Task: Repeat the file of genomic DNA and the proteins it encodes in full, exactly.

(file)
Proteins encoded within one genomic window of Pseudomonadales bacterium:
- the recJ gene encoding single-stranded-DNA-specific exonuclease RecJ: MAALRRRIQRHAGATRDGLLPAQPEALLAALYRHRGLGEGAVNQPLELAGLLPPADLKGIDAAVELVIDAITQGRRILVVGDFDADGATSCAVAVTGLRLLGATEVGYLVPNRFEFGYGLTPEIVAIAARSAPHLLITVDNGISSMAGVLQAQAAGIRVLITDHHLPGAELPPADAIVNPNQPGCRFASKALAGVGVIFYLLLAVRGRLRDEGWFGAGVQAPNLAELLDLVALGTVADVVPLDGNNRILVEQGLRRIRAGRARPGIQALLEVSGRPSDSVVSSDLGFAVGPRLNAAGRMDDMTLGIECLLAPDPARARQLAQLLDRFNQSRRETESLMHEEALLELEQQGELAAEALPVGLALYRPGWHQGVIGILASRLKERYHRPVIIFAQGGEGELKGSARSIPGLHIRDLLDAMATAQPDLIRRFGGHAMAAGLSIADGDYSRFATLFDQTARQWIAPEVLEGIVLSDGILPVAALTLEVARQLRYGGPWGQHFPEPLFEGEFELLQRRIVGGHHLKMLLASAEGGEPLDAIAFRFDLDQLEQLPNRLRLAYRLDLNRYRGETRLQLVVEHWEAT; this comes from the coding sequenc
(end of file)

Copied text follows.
Proteins encoded within one genomic window of Pseudomonadales bacterium:
- the recJ gene encoding single-stranded-DNA-specific exonuclease RecJ: MAALRRRIQRHAGATRDGLLPAQPEALLAALYRHRGLGEGAVNQPLELAGLLPPADLKGIDAAVELVIDAITQGRRILVVGDFDADGATSCAVAVTGLRLLGATEVGYLVPNRFEFGYGLTPEIVAIAARSAPHLLITVDNGISSMAGVLQAQAAGIRVLITDHHLPGAELPPADAIVNPNQPGCRFASKALAGVGVIFYLLLAVRGRLRDEGWFGAGVQAPNLAELLDLVALGTVADVVPLDGNNRILVEQGLRRIRAGRARPGIQALLEVSGRPSDSVVSSDLGFAVGPRLNAAGRMDDMTLGIECLLAPDPARARQLAQLLDRFNQSRRETESLMHEEALLELEQQGELAAEALPVGLALYRPGWHQGVIGILASRLKERYHRPVIIFAQGGEGELKGSARSIPGLHIRDLLDAMATAQPDLIRRFGGHAMAAGLSIADGDYSRFATLFDQTARQWIAPEVLEGIVLSDGILPVAALTLEVARQLRYGGPWGQHFPEPLFEGEFELLQRRIVGGHHLKMLLASAEGGEPLDAIAFRFDLDQLEQLPNRLRLAYRLDLNRYRGETRLQLVVEHWEAT; this comes from the coding sequenc